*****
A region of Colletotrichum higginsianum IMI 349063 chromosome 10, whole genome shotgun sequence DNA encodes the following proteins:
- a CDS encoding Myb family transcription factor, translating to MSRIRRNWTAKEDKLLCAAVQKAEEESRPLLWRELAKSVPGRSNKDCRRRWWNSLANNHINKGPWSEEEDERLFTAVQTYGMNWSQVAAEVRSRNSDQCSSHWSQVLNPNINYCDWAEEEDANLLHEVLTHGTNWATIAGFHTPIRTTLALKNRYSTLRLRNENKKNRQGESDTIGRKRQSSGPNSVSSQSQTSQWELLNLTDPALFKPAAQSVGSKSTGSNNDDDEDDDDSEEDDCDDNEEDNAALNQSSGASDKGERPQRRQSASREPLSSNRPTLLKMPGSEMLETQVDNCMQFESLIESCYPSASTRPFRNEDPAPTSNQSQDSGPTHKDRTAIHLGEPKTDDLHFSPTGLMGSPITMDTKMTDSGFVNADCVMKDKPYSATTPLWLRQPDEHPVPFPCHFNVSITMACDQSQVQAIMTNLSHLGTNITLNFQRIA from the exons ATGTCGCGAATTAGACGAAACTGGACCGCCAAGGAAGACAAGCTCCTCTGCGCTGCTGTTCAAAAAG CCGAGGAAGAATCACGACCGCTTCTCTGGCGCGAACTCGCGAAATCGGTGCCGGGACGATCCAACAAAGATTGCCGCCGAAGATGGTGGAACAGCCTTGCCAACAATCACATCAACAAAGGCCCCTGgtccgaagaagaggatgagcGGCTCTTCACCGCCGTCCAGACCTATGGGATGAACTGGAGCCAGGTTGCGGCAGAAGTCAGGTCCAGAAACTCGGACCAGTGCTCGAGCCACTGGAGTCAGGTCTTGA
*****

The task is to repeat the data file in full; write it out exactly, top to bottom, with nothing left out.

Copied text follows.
A region of Colletotrichum higginsianum IMI 349063 chromosome 10, whole genome shotgun sequence DNA encodes the following proteins:
- a CDS encoding Myb family transcription factor, translating to MSRIRRNWTAKEDKLLCAAVQKAEEESRPLLWRELAKSVPGRSNKDCRRRWWNSLANNHINKGPWSEEEDERLFTAVQTYGMNWSQVAAEVRSRNSDQCSSHWSQVLNPNINYCDWAEEEDANLLHEVLTHGTNWATIAGFHTPIRTTLALKNRYSTLRLRNENKKNRQGESDTIGRKRQSSGPNSVSSQSQTSQWELLNLTDPALFKPAAQSVGSKSTGSNNDDDEDDDDSEEDDCDDNEEDNAALNQSSGASDKGERPQRRQSASREPLSSNRPTLLKMPGSEMLETQVDNCMQFESLIESCYPSASTRPFRNEDPAPTSNQSQDSGPTHKDRTAIHLGEPKTDDLHFSPTGLMGSPITMDTKMTDSGFVNADCVMKDKPYSATTPLWLRQPDEHPVPFPCHFNVSITMACDQSQVQAIMTNLSHLGTNITLNFQRIA from the exons ATGTCGCGAATTAGACGAAACTGGACCGCCAAGGAAGACAAGCTCCTCTGCGCTGCTGTTCAAAAAG CCGAGGAAGAATCACGACCGCTTCTCTGGCGCGAACTCGCGAAATCGGTGCCGGGACGATCCAACAAAGATTGCCGCCGAAGATGGTGGAACAGCCTTGCCAACAATCACATCAACAAAGGCCCCTGgtccgaagaagaggatgagcGGCTCTTCACCGCCGTCCAGACCTATGGGATGAACTGGAGCCAGGTTGCGGCAGAAGTCAGGTCCAGAAACTCGGACCAGTGCTCGAGCCACTGGAGTCAGGTCTTGA